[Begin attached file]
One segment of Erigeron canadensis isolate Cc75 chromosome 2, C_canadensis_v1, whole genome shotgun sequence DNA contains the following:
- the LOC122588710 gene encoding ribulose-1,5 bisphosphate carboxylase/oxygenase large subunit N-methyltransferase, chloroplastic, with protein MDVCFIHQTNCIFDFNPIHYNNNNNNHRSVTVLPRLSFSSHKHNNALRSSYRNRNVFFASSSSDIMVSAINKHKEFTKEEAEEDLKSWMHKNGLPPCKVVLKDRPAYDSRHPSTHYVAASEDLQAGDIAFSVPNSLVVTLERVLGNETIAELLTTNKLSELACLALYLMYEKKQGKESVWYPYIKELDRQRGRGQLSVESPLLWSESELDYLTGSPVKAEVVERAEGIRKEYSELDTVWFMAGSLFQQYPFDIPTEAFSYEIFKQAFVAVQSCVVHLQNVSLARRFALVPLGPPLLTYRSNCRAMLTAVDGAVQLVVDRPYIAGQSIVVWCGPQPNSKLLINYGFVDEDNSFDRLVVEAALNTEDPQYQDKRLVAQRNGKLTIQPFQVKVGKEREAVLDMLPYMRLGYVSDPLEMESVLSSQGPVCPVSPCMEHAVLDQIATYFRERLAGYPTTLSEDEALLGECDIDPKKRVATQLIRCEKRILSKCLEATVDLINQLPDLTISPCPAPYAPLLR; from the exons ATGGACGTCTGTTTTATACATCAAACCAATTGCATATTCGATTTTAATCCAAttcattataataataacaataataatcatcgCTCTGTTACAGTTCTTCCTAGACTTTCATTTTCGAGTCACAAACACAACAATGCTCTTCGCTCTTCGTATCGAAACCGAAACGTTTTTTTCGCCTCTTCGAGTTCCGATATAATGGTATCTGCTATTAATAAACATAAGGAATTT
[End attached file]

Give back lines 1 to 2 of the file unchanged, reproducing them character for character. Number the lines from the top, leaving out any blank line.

One segment of Erigeron canadensis isolate Cc75 chromosome 2, C_canadensis_v1, whole genome shotgun sequence DNA contains the following:
- the LOC122588710 gene encoding ribulose-1,5 bisphosphate carboxylase/oxygenase large subunit N-methyltransferase, chloroplastic, with protein MDVCFIHQTNCIFDFNPIHYNNNNNNHRSVTVLPRLSFSSHKHNNALRSSYRNRNVFFASSSSDIMVSAINKHKEFTKEEAEEDLKSWMHKNGLPPCKVVLKDRPAYDSRHPSTHYVAASEDLQAGDIAFSVPNSLVVTLERVLGNETIAELLTTNKLSELACLALYLMYEKKQGKESVWYPYIKELDRQRGRGQLSVESPLLWSESELDYLTGSPVKAEVVERAEGIRKEYSELDTVWFMAGSLFQQYPFDIPTEAFSYEIFKQAFVAVQSCVVHLQNVSLARRFALVPLGPPLLTYRSNCRAMLTAVDGAVQLVVDRPYIAGQSIVVWCGPQPNSKLLINYGFVDEDNSFDRLVVEAALNTEDPQYQDKRLVAQRNGKLTIQPFQVKVGKEREAVLDMLPYMRLGYVSDPLEMESVLSSQGPVCPVSPCMEHAVLDQIATYFRERLAGYPTTLSEDEALLGECDIDPKKRVATQLIRCEKRILSKCLEATVDLINQLPDLTISPCPAPYAPLLR; from the exons ATGGACGTCTGTTTTATACATCAAACCAATTGCATATTCGATTTTAATCCAAttcattataataataacaataataatcatcgCTCTGTTACAGTTCTTCCTAGACTTTCATTTTCGAGTCACAAACACAACAATGCTCTTCGCTCTTCGTATCGAAACCGAAACGTTTTTTTCGCCTCTTCGAGTTCCGATATAATGGTATCTGCTATTAATAAACATAAGGAATTT